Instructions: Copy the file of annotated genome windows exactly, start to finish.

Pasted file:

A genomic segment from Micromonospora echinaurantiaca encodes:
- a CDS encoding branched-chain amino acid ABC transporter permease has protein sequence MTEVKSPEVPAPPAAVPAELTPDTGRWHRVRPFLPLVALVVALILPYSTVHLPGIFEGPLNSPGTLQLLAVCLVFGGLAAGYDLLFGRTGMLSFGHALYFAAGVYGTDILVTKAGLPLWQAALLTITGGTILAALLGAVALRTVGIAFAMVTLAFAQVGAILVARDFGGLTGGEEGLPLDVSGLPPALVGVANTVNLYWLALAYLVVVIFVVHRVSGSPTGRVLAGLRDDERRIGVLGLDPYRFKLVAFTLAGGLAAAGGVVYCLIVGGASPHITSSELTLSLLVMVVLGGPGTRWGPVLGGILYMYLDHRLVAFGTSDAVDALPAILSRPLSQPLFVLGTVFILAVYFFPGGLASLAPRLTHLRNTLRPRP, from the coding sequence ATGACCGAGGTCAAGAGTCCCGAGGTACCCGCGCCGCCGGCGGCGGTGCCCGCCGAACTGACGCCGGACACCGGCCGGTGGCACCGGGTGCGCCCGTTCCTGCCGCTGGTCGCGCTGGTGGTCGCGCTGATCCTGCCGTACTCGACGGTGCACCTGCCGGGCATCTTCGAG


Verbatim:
A genomic segment from Micromonospora echinaurantiaca encodes:
- a CDS encoding branched-chain amino acid ABC transporter permease has protein sequence MTEVKSPEVPAPPAAVPAELTPDTGRWHRVRPFLPLVALVVALILPYSTVHLPGIFEGPLNSPGTLQLLAVCLVFGGLAAGYDLLFGRTGMLSFGHALYFAAGVYGTDILVTKAGLPLWQAALLTITGGTILAALLGAVALRTVGIAFAMVTLAFAQVGAILVARDFGGLTGGEEGLPLDVSGLPPALVGVANTVNLYWLALAYLVVVIFVVHRVSGSPTGRVLAGLRDDERRIGVLGLDPYRFKLVAFTLAGGLAAAGGVVYCLIVGGASPHITSSELTLSLLVMVVLGGPGTRWGPVLGGILYMYLDHRLVAFGTSDAVDALPAILSRPLSQPLFVLGTVFILAVYFFPGGLASLAPRLTHLRNTLRPRP, from the coding sequence ATGACCGAGGTCAAGAGTCCCGAGGTACCCGCGCCGCCGGCGGCGGTGCCCGCCGAACTGACGCCGGACACCGGCCGGTGGCACCGGGTGCGCCCGTTCCTGCCGCTGGTCGCGCTGGTGGTCGCGCTGATCCTGCCGTACTCGACGGTGCACCTGCCGGGCATCTTCGAG